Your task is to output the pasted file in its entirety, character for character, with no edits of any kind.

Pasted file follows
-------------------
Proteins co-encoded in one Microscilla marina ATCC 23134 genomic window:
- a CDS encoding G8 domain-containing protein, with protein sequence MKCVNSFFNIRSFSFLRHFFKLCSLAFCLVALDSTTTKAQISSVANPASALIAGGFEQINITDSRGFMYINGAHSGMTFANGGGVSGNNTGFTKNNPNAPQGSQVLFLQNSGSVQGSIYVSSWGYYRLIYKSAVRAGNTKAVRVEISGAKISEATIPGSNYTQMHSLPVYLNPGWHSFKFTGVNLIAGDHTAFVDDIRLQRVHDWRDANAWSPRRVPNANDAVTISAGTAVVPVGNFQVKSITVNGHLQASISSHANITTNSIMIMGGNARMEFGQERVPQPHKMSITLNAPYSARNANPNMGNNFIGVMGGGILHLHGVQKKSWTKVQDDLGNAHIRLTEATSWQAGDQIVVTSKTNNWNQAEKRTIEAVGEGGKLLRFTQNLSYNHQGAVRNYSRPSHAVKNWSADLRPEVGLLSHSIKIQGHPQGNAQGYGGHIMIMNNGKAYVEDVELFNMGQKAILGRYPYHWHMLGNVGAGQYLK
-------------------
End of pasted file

Proteins co-encoded in one Microscilla marina ATCC 23134 genomic window:
- a CDS encoding G8 domain-containing protein, with protein sequence MKCVNSFFNIRSFSFLRHFFKLCSLAFCLVALDSTTTKAQISSVANPASALIAGGFEQINITDSRGFMYINGAHSGMTFANGGGVSGNNTGFTKNNPNAPQGSQVLFLQNSGSVQGSIYVSSWGYYRLIYKSAVRAGNTKAVRVEISGAKISEATIPGSNYTQMHSLPVYLNPGWHSFKFTGVNLIAGDHTAFVDDIRLQRVHDWRDANAWSPRRVPNANDAVTISAGTAVVPVGNFQVKSITVNGHLQASISSHANITTNSIMIMGGNARMEFGQERVPQPHKMSITLNAPYSARNANPNMGNNFIGVMGGGILHLHGVQKKSWTKVQDDLGNAHIRLTEATSWQAGDQIVVTSKTNNWNQAEKRTIEAVGEGGKLLRFTQNLSYNHQGAVRNYSRPSHAVKNWSADLRPEVGLLSHSIKIQGHPQGNAQGYGGHIMIMNNGKAYVEDVELFNMGQKAILGRYPYHWHMLGNVGAGQYLK